Do you need to know how to get started researching African-American family history? This class will teach beginners how to start their African-American family history research using free technology resources available online. African-American research is difficult, and ancestors cannot always be found in conventional ways. This class will help participants learn the process, tips, tricks, and resources to research and document African-American families.

Sherri Camp
Time: 11:00 a.m.
Room: 255A

African-American Genealogy for Newbies

America’s youth between 1982 and 2000 now number 83.1 million and are more diverse than the generations that preceded them, with 44.2 percent being part of a minority race or ethnic group. Many of these millennials identify as African-American and have relatives who likely don’t check the same racial designation box as they do. In this session, you’ll learn the basics of researching African-American genealogy and have a safe space to ask even the simplest questions.

Nicka Smith
Time: 1:30 p.m.
Room: 255A

Dealing with African-American Genealogy Challenges

This session will help you consider your research goals, understand what you are looking for, and define what challenges you will face in researching African-American ancestors. In addition, attendees will be provided with some tools and online resources that are available to help combat the inherent challenges of this type of research.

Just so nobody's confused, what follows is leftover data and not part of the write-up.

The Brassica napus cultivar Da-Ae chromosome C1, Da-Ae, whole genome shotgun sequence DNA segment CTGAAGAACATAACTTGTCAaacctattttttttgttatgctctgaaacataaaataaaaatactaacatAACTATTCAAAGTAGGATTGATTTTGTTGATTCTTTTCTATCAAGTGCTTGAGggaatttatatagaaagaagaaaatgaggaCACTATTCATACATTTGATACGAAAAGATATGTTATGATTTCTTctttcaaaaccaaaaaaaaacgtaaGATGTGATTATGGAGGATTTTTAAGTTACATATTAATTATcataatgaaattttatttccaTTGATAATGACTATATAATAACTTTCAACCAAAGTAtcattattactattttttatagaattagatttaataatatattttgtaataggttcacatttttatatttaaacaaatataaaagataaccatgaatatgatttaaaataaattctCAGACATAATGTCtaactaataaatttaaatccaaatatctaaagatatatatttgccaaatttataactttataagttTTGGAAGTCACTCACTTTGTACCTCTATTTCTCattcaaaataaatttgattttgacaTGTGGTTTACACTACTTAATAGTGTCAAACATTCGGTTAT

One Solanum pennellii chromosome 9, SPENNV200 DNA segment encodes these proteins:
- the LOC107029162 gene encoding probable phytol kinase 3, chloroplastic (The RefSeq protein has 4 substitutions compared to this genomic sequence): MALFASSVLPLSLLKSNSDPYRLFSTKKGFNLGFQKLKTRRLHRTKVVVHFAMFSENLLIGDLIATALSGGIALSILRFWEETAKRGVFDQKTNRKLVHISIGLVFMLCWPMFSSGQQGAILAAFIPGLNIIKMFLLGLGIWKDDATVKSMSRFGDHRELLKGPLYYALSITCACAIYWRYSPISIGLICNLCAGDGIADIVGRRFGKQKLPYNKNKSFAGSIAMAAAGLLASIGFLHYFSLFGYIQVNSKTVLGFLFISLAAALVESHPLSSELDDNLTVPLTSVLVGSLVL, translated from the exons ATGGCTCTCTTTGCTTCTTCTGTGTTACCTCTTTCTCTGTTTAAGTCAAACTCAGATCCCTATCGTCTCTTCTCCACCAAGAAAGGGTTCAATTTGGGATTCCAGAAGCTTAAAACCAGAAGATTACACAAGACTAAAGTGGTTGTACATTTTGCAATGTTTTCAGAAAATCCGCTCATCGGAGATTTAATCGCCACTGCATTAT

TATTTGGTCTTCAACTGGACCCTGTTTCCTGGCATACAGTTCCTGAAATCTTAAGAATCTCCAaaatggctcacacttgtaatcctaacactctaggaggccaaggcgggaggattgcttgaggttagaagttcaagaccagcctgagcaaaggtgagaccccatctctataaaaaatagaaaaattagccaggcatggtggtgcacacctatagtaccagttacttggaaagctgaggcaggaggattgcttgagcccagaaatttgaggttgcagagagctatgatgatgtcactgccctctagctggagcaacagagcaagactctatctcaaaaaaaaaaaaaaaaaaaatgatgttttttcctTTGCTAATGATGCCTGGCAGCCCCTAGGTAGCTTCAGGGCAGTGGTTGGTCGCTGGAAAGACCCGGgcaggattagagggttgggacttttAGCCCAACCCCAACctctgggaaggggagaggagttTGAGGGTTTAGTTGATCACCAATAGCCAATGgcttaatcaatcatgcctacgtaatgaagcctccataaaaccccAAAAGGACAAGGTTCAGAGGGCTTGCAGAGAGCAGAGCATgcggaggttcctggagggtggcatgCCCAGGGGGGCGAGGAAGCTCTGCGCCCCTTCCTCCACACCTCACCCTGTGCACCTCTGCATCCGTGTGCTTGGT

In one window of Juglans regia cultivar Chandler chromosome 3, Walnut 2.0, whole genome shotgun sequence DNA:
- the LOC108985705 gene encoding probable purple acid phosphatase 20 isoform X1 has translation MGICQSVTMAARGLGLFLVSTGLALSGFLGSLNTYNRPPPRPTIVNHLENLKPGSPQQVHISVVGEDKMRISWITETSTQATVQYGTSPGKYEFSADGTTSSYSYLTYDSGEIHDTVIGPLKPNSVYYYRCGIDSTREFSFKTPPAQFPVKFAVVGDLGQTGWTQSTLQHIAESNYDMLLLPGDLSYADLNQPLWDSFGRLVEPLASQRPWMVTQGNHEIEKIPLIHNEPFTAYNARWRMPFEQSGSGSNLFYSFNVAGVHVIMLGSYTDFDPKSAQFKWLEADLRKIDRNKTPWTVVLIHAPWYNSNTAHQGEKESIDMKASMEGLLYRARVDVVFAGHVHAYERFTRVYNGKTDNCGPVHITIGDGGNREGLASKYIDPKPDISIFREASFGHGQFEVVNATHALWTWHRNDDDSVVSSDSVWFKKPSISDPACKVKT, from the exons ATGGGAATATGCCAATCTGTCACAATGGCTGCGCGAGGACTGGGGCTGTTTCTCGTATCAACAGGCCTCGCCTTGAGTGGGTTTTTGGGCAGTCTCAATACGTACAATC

Shelley Murphy
Time: 3:00 p.m.
Room: 255A

Identity by Descent: Using DNA to Extend the African-American Pedigree

Using illustrative examples, this session demonstrates how DNA analysis, when used in concert with traditional genealogical research methods, can help family historians overcome challenges unique to African-American genealogy research.

Shannon Christmas
Time: 4:30 p.m.
Room: 255A

Saturday, February 11

Finding Family Members in Freedman’s Bank Records

The Freedman’s Bank was started so that USCT soldiers and former slaves could invest and save money after Emancipation. The records for these more than 70,000 accounts can show you family members listed together—at times three generations for one account—and sometimes the former slave owner’s name, which is the key to finding more information about enslaved individuals prior to 1865. Examples will show how family relationships can be documented with these records.

Janice Sellers
Time: 1:30 p.m.
Room: 255A

If you haven’t registered yet there’s still time! Register for RootsTech here, and get ready to learn more about your African heritage!